Wednesday, January 11, 2017

Little sample of things

Tambak Island

    Within this assortment of islands, atolls, cays, shoals, reefs, and sandbars that make up the Spratly Islands. There is a small land mass known as Tambak Island. Rocky beaches surround the isle, opening on the eastern end into a sheltered cove. The center of the island that features a small outcropping of jungle. Located on this harbor with its back to the encroaching jungle, a formerly sleepy fishing village has grown to a busy seaplane weight stop. A destination for adventurers, pilots, mercenaries, spies, pirates, and other less than savory types. The Japanese Navy maintains a small garrison and flight of seaplanes. But the island is a neutral ground. Thanks mostly to an agreement forged with the commander of Japanese forces by the de facto leader of the island residents, a Frenchman known as De Salis. While the town can be a rough and tumble place. All out warfare between different factions is rare. For no one wants to incur the wrath of the Japanese.

    The town itself is hastily assembled collage of different buildings. Mostly consisting of bamboo, wooden plank, of corrugated tin built buildings. Among the maze like cluttered streets and alleys lie a myriad of vendors and stalls. A surprising number of goods and services can be found. Assuming one has the currency (which many types circulate here) or better yet the gold.

    One of the popular gathering places is Marianne's Rest, the bar owned by De Salis. The plank board building is painted a faded blue. The corrugated tin roof extends over the porch where the regulars tend to gather. It is decorated in tin cigarette and beer signs. Its most prominent feature is the bronzed bust of Marianne hero of the French revolution and symbol of freedom and republic, fixed onto the end of the bar. One can always find a couple pilots, pirates and ex-pats drinking, socializing, playing cards, or mahjong.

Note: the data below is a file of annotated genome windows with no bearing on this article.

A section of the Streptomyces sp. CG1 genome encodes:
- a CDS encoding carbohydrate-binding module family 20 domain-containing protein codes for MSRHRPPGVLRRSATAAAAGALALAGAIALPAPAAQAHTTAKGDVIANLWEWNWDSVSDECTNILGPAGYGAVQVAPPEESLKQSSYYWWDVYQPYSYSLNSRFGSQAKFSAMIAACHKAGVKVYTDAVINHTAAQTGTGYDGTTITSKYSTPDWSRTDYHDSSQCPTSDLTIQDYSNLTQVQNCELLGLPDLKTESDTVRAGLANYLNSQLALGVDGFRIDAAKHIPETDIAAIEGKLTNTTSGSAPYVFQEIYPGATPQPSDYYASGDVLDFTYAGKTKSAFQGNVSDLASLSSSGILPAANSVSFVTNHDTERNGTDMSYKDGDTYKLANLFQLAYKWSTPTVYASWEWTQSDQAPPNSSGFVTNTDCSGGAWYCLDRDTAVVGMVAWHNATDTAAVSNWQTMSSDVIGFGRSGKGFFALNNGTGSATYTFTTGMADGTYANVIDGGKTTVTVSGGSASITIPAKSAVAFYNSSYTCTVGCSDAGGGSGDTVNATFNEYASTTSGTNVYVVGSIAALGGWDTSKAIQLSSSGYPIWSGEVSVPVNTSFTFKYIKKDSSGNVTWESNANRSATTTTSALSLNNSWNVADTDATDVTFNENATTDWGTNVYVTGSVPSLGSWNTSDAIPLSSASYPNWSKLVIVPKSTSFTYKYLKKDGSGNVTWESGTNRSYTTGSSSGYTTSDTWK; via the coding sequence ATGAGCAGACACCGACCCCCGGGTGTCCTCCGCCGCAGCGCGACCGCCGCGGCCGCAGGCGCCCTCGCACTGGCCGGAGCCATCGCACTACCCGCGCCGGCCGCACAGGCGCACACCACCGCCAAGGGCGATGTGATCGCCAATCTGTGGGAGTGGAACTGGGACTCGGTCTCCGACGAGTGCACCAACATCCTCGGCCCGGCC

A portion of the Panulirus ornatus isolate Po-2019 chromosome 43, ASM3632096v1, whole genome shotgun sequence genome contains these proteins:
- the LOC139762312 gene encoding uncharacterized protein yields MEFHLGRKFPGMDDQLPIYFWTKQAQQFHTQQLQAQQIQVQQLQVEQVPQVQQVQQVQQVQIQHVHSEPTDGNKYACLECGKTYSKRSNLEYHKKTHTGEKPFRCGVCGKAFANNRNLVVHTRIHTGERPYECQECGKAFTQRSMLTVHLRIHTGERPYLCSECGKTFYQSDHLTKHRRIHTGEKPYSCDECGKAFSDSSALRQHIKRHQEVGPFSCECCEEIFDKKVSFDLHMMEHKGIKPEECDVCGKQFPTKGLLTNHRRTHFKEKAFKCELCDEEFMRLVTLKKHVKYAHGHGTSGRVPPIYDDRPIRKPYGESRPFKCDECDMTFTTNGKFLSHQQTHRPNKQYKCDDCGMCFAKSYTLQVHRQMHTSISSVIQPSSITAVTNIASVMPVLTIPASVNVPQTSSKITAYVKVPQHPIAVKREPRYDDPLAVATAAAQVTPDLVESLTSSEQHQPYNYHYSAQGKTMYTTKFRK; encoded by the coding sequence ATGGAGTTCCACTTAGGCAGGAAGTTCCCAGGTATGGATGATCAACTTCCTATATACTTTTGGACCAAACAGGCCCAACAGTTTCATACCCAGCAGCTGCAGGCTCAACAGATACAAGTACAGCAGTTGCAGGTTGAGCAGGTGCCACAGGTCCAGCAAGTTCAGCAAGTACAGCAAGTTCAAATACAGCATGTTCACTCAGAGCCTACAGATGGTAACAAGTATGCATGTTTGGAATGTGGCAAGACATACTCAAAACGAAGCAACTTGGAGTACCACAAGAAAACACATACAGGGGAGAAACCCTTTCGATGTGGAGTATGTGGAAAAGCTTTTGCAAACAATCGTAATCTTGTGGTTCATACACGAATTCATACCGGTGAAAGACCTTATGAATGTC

Changs Outfitter is a general store and it also acts as the post office for the island. Built of unpainted plank boards. The store carries common dry goods and hardware items. The shop is run by Chang a Chinese man in his fifties. A man of many secrets, his sour demeanor disguises his heart of gold. He secretly helps feed the street urchins and employs them as runners. He is also secretly organizing a resistance to the Japanese occupation here and abroad.

    Probably the nicest building on Tambak is the Tambak Hotel. Run by a Filipino man by the name of Luis Aguinaldo. The only thing he takes better care of than his hair, is his hotel. Its a white painted wooden building, with a tile roof. It has ten rooms that are rented out to people on seaplane stopovers. The hotel is very clean and the bar makes a very good club sandwich.

    The Crash Inn is a seedy dive. This rusty, corrugated steel building is inhabited by the scum of Tambak. Easily recognized by the crashed German float plane in the roof. If your looking for pirates, murderers, or opium this is the place.

    On the north east corner of the harbor away from the town proper is the fuel depot. Called "The Station" by the locals it is a collection of large fuel tanks and a corrugated steel warehouse. Originally a locally owned enterprise. It now under control by the Japanese Navy on Tambak, much to the dismay of many. It houses and dispenses aviation fuel to anybody that can afford it. Though the IJN takes priority. The IJN is currently building a concrete anti-aircraft bunker to protect the depot.

    On the other side of the harbor is the Imperial Japanese Navy garrison. Home of the IJN Air Group 407. A collection of wooden and steel buildings. A couple barracks, an assembly hall, and several hangars. Most of the action there is on the IJN docks and launches. The Japanese run many patrols and recon flights from the garrison.

    In between the Japanese installations is the rest of Tambak Islands harbor. A varied collection of docks, warehouses and hangars. The civil aviation that has offices and fly out of Tambak includes Champion Air, Tambak Air Cargo, Dixon Transit, and Pan American World Airways. Although other operations occasionally make stopovers. Several mercenary groups such as Sabre Air, Red Hawks, as well as multiple independent operators, fly out of Tambak as well.

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